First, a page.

[
406
]
A GENERALIZED INVERSE FOR MATRICES
BY
R. PENROSE
Communicated by
J.
A.
TODD
Received
26 July 1954
This paper describes
a
generalization of the inverse of
a
nonsingular matrix, as the
unique solution of
a
certain set of equations. This generalized inverse exists for any
(possibly rectangular) matrix whatsoever with complex elements J. It is used here for
solving linear matrix equations, and among other applications for finding an expression
for the principal idempotent elements of a matrix. Also a new type of spectral decom
position is given.
In another paper
its
application
to
substitutional equations
and the
value
of
hermitian idempotents will be discussed.
Notation.
Capital letters always denote matrices (not necessarily square) with com
plex elements. The conjugate transpose of the matrix
A
is written
A*.
Small letters
are used for column vectors (with an asterisk for row vectors) and small Greek letters
for complex numbers.
The following properties of the conjugate transpose will be used:
A**
=
A,
(A+B)*
= A*
+
B*,
(BA)*
=
A*B*,
A
A*
=
0
implies
^4
= 0.
The last of these follows from the fact that the trace of
A
A*
is the sum of the squares
of the moduli of the elements of
A.
Erom the last two we obtain the rule
BAA*
=
CAA* implies BA
=
GA,
(1)
since
(BAA*CAA*)(BC)*
=
(BACA)(BAGA)*.
Similarly
BA*A
=
CA*A implies BA*
=
GA*.
(2)
THEOREM
\.
The four equations
AX
A
—
A
C\\
XAX
=
X,
(4)
{AX)*
=
AX,
(5)
{XA)*
=
XA,
(6)
have a unique solution for any
A.
%
Matrices over more general rings will be considered in
a
later paper.
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A generalized inverse
for
matrices
407
Proof.
I
first show that equations
(4) and
(5)
are
equivalent
to the
single equation
XX*A*
=
X.
(7)
Equation
(7)
follows from
(4) and
(5), since
it is
merely
(5)
substituted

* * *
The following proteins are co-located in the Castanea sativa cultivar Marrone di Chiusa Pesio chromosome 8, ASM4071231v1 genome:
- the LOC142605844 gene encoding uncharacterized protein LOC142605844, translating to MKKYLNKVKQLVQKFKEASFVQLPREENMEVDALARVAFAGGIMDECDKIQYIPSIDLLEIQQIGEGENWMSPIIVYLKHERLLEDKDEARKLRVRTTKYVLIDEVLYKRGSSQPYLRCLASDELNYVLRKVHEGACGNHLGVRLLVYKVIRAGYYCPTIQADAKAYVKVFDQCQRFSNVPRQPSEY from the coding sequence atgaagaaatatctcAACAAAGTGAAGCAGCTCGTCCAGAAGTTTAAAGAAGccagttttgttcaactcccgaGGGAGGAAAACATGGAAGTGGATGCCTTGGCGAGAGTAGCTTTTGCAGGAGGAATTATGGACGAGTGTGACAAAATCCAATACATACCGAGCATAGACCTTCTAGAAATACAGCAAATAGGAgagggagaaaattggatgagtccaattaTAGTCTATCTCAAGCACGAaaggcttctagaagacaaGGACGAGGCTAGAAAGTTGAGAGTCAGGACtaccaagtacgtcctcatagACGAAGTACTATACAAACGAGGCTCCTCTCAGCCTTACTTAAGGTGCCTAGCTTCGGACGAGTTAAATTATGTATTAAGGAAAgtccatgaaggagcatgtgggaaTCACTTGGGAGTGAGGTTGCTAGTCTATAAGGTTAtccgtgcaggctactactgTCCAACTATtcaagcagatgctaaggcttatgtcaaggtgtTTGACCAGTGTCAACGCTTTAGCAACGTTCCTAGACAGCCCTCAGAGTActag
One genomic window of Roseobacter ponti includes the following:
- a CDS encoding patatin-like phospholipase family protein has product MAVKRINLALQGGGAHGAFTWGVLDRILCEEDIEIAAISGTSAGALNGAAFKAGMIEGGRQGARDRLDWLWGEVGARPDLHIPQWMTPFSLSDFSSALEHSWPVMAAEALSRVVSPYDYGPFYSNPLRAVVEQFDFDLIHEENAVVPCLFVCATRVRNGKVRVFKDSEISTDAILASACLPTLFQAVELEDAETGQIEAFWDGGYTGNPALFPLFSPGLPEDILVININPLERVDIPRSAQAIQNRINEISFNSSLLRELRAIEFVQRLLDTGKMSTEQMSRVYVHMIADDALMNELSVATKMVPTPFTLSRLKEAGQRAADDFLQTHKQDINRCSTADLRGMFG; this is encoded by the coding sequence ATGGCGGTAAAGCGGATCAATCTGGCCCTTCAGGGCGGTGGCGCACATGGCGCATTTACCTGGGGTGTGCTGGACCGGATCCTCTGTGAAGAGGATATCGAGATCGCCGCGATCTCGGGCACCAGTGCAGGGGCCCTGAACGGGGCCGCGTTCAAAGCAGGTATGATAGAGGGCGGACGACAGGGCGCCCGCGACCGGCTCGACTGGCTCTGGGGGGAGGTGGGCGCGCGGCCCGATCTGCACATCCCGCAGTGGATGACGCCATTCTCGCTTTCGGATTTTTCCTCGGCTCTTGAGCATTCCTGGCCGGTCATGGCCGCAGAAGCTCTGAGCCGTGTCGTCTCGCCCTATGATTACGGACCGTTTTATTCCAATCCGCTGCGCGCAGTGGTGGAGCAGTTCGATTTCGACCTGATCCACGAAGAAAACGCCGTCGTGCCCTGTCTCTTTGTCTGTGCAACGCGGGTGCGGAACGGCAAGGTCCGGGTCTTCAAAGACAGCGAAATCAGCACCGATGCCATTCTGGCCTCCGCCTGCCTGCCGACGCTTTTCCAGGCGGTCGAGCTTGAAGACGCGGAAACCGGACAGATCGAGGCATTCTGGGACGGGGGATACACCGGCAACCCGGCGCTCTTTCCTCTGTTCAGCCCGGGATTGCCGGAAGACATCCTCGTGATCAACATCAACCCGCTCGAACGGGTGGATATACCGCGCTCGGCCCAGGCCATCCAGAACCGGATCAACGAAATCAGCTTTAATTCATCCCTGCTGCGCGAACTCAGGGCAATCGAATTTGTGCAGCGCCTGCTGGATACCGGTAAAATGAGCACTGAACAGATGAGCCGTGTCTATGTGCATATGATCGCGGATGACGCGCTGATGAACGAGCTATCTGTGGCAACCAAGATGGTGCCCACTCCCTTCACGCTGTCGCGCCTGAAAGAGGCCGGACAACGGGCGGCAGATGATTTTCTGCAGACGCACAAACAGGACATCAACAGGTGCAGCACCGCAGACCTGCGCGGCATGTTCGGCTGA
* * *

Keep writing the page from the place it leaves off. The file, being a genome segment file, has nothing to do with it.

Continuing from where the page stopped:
in
(4).
Con
versely,
(7)
implies
AXX*A*
=
AX,
the
lefthand side
of
which
is
hermitian. Thus
(5) follows, and substituting (5)
in
(7) we get (4). Similarly, (3)
and
(6) can be replaced
by
the
equation
XAA*
= A*.
(8)
Thus
it
is sufficient
to
find
an
X
satisfying (7)
and
(8). Such
an
X
will exist
if a
B
can
be found satisfying
M
, ,
3
B
BA*AA*
= A*.
For then
X
=
BA*
satisfies
(8).
Also,
we
have seen that
(8)
implies
A*X*A*
=
A*
and therefore
BA*X*A*
=
BA*.
Thus
X
also satisfies
(7).
Now
the
expressions
A*A,
(A*A)
2
, (A*A)
3
,...
cannot
all be
linearly independent,
i.e. there exists
a
relation
A
1
A*A
+
\
2
(A*A)*+...+A
k
(A*A)
k
=
0
>
(9)
where A,,..., A
ft
are not all
zero.
Let
A,
be
the
first nonzero
A
and put
B
=

VH
Thus
(9)
gives
B(A*A)
r+1
=
(A*A)
T
,
and
applying
(1) and (2)
repeatedly
we
obtain
BA*AA*
=
A*,
as
required.
To show that
X
is unique, we suppose that
X
satisfies (7)
and
(8) and that
Y
satisfies
Y
=
A*Y*Y
and
A* =
A*AY.
These last relations
are
obtained
by
respectively
substituting (6)
in
(4)
and
(5)
in
(3).
(They are (7)
and
(8) with
Y
in place of X and the
reverse order
of
multiplication and must,
by
symmetry, also
be
equivalent
to
(3),
(4),
(5)
and
(6).)
Now
X = XX*A*
=
XX*
A*
AY = XAY
=
XAA*Y*Y = A*Y*Y
=
Y.
The unique solution
of
(3),
(4), (5)
and
(6) will be called the generalized inverse of
A
(abbreviated g.i.) and written
X =
A*.
(Note that
A
need not be
a
square matrix
and
may even
be
zero.)
I
shall also use
the
notation
A*
for
scalars, where
A
+
means A"
1
if
A
+
OandOif
A
= 0.
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 Spring '11
 Penrose
 Linear Algebra, Econometrics, Matrices, kx, A*, principal idempotent elements

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